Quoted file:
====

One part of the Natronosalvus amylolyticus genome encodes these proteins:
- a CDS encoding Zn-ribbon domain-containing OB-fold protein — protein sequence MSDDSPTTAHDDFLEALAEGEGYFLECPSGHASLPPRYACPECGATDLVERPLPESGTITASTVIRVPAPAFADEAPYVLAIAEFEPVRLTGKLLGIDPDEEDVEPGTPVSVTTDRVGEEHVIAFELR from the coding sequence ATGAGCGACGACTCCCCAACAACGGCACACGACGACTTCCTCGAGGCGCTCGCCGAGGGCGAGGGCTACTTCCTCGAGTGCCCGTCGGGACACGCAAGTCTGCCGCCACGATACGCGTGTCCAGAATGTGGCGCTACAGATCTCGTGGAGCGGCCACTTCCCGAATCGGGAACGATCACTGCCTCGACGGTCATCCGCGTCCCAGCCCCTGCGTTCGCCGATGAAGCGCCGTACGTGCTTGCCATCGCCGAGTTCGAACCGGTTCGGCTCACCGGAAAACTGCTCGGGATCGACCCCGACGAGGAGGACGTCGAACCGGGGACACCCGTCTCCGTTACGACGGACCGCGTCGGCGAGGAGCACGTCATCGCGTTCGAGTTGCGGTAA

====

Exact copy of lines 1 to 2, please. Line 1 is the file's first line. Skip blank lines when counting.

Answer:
One part of the Natronosalvus amylolyticus genome encodes these proteins:
- a CDS encoding Zn-ribbon domain-containing OB-fold protein — protein sequence MSDDSPTTAHDDFLEALAEGEGYFLECPSGHASLPPRYACPECGATDLVERPLPESGTITASTVIRVPAPAFADEAPYVLAIAEFEPVRLTGKLLGIDPDEEDVEPGTPVSVTTDRVGEEHVIAFELR from the coding sequence ATGAGCGACGACTCCCCAACAACGGCACACGACGACTTCCTCGAGGCGCTCGCCGAGGGCGAGGGCTACTTCCTCGAGTGCCCGTCGGGACACGCAAGTCTGCCGCCACGATACGCGTGTCCAGAATGTGGCGCTACAGATCTCGTGGAGCGGCCACTTCCCGAATCGGGAACGATCACTGCCTCGACGGTCATCCGCGTCCCAGCCCCTGCGTTCGCCGATGAAGCGCCGTACGTGCTTGCCATCGCCGAGTTCGAACCGGTTCGGCTCACCGGAAAACTGCTCGGGATCGACCCCGACGAGGAGGACGTCGAACCGGGGACACCCGTCTCCGTTACGACGGACCGCGTCGGCGAGGAGCACGTCATCGCGTTCGAGTTGCGGTAA